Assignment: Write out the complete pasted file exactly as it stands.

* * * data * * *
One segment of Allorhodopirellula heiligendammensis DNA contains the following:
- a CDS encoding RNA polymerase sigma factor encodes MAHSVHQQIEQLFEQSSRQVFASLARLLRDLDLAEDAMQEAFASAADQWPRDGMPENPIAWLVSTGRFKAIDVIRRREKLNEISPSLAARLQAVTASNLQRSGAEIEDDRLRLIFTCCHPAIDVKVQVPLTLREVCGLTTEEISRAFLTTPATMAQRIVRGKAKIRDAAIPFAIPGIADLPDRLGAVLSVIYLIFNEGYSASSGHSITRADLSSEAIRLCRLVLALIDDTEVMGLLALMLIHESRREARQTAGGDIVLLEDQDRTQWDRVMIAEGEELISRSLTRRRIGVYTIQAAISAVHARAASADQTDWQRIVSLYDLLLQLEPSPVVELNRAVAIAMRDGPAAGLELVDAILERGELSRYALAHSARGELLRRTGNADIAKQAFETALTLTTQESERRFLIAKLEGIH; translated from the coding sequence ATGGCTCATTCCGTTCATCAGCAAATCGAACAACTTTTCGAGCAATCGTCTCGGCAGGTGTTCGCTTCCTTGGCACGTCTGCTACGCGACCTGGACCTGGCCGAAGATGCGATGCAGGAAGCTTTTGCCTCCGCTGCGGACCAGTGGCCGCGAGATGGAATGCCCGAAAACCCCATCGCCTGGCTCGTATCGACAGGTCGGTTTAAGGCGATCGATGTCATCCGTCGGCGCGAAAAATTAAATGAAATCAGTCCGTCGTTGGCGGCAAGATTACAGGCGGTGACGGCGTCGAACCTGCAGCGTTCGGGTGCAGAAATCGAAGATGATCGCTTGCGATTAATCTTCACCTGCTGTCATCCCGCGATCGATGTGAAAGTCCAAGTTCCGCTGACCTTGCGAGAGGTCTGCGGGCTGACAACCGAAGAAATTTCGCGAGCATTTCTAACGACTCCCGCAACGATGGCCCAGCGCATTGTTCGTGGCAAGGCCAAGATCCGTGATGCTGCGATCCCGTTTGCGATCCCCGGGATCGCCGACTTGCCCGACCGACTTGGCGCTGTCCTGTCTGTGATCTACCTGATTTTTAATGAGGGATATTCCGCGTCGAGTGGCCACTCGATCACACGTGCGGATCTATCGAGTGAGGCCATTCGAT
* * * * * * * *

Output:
One segment of Allorhodopirellula heiligendammensis DNA contains the following:
- a CDS encoding RNA polymerase sigma factor encodes MAHSVHQQIEQLFEQSSRQVFASLARLLRDLDLAEDAMQEAFASAADQWPRDGMPENPIAWLVSTGRFKAIDVIRRREKLNEISPSLAARLQAVTASNLQRSGAEIEDDRLRLIFTCCHPAIDVKVQVPLTLREVCGLTTEEISRAFLTTPATMAQRIVRGKAKIRDAAIPFAIPGIADLPDRLGAVLSVIYLIFNEGYSASSGHSITRADLSSEAIRLCRLVLALIDDTEVMGLLALMLIHESRREARQTAGGDIVLLEDQDRTQWDRVMIAEGEELISRSLTRRRIGVYTIQAAISAVHARAASADQTDWQRIVSLYDLLLQLEPSPVVELNRAVAIAMRDGPAAGLELVDAILERGELSRYALAHSARGELLRRTGNADIAKQAFETALTLTTQESERRFLIAKLEGIH; translated from the coding sequence ATGGCTCATTCCGTTCATCAGCAAATCGAACAACTTTTCGAGCAATCGTCTCGGCAGGTGTTCGCTTCCTTGGCACGTCTGCTACGCGACCTGGACCTGGCCGAAGATGCGATGCAGGAAGCTTTTGCCTCCGCTGCGGACCAGTGGCCGCGAGATGGAATGCCCGAAAACCCCATCGCCTGGCTCGTATCGACAGGTCGGTTTAAGGCGATCGATGTCATCCGTCGGCGCGAAAAATTAAATGAAATCAGTCCGTCGTTGGCGGCAAGATTACAGGCGGTGACGGCGTCGAACCTGCAGCGTTCGGGTGCAGAAATCGAAGATGATCGCTTGCGATTAATCTTCACCTGCTGTCATCCCGCGATCGATGTGAAAGTCCAAGTTCCGCTGACCTTGCGAGAGGTCTGCGGGCTGACAACCGAAGAAATTTCGCGAGCATTTCTAACGACTCCCGCAACGATGGCCCAGCGCATTGTTCGTGGCAAGGCCAAGATCCGTGATGCTGCGATCCCGTTTGCGATCCCCGGGATCGCCGACTTGCCCGACCGACTTGGCGCTGTCCTGTCTGTGATCTACCTGATTTTTAATGAGGGATATTCCGCGTCGAGTGGCCACTCGATCACACGTGCGGATCTATCGAGTGAGGCCATTCGAT